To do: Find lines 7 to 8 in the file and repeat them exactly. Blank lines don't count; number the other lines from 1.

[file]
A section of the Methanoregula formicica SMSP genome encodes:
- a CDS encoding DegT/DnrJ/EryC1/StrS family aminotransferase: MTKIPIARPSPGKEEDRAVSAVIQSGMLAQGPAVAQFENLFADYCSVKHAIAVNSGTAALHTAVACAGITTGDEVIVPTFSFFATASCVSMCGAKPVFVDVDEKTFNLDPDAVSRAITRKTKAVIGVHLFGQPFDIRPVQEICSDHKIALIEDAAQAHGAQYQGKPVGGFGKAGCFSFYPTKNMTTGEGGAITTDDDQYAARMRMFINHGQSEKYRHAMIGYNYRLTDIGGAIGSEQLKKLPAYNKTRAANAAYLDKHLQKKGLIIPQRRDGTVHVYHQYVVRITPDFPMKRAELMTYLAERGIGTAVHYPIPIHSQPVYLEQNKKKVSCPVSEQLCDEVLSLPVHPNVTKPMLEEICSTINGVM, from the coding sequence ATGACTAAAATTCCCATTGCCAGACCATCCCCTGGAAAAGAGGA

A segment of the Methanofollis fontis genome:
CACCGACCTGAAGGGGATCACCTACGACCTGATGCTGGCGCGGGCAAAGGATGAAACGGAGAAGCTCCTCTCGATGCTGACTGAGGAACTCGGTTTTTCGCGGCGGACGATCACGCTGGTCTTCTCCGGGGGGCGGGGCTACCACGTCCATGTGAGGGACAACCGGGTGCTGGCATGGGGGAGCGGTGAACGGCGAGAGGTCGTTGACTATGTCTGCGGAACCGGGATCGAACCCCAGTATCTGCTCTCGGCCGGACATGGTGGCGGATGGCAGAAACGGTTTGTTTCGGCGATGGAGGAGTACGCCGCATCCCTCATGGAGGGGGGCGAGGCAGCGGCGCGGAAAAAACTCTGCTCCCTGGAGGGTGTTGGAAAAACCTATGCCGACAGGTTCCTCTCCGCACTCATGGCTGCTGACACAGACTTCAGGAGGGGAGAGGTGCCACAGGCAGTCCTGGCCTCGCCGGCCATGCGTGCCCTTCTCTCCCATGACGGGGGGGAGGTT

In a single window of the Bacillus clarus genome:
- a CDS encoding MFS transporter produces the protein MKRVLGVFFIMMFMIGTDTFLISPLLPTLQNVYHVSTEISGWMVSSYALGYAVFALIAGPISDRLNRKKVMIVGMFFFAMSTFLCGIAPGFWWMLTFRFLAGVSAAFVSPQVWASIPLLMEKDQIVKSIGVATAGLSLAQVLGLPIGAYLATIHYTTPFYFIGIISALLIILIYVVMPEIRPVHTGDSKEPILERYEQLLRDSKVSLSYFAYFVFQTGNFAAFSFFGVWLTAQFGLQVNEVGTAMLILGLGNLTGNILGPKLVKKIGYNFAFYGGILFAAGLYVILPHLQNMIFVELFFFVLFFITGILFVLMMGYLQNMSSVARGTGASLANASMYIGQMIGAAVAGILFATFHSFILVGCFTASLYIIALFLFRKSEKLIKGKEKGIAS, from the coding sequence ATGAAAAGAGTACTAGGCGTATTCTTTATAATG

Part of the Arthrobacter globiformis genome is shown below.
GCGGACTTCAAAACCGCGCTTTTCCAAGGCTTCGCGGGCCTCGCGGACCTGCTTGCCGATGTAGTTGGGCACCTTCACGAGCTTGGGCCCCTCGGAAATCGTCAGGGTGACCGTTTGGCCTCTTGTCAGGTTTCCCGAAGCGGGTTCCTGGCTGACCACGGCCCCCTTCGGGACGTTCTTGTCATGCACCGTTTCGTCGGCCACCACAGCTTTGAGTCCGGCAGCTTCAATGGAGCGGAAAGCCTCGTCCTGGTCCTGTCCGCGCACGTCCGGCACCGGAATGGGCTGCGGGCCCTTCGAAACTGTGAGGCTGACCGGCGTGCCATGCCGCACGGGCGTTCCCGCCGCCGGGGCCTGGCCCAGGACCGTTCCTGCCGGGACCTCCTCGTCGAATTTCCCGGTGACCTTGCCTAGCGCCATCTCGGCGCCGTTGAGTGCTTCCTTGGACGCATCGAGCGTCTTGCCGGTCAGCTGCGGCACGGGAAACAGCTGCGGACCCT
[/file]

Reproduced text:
Part of the Arthrobacter globiformis genome is shown below.
GCGGACTTCAAAACCGCGCTTTTCCAAGGCTTCGCGGGCCTCGCGGACCTGCTTGCCGATGTAGTTGGGCACCTTCACGAGCTTGGGCCCCTCGGAAATCGTCAGGGTGACCGTTTGGCCTCTTGTCAGGTTTCCCGAAGCGGGTTCCTGGCTGACCACGGCCCCCTTCGGGACGTTCTTGTCATGCACCGTTTCGTCGGCCACCACAGCTTTGAGTCCGGCAGCTTCAATGGAGCGGAAAGCCTCGTCCTGGTCCTGTCCGCGCACGTCCGGCACCGGAATGGGCTGCGGGCCCTTCGAAACTGTGAGGCTGACCGGCGTGCCATGCCGCACGGGCGTTCCCGCCGCCGGGGCCTGGCCCAGGACCGTTCCTGCCGGGACCTCCTCGTCGAATTTCCCGGTGACCTTGCCTAGCGCCATCTCGGCGCCGTTGAGTGCTTCCTTGGACGCATCGAGCGTCTTGCCGGTCAGCTGCGGCACGGGAAACAGCTGCGGACCCT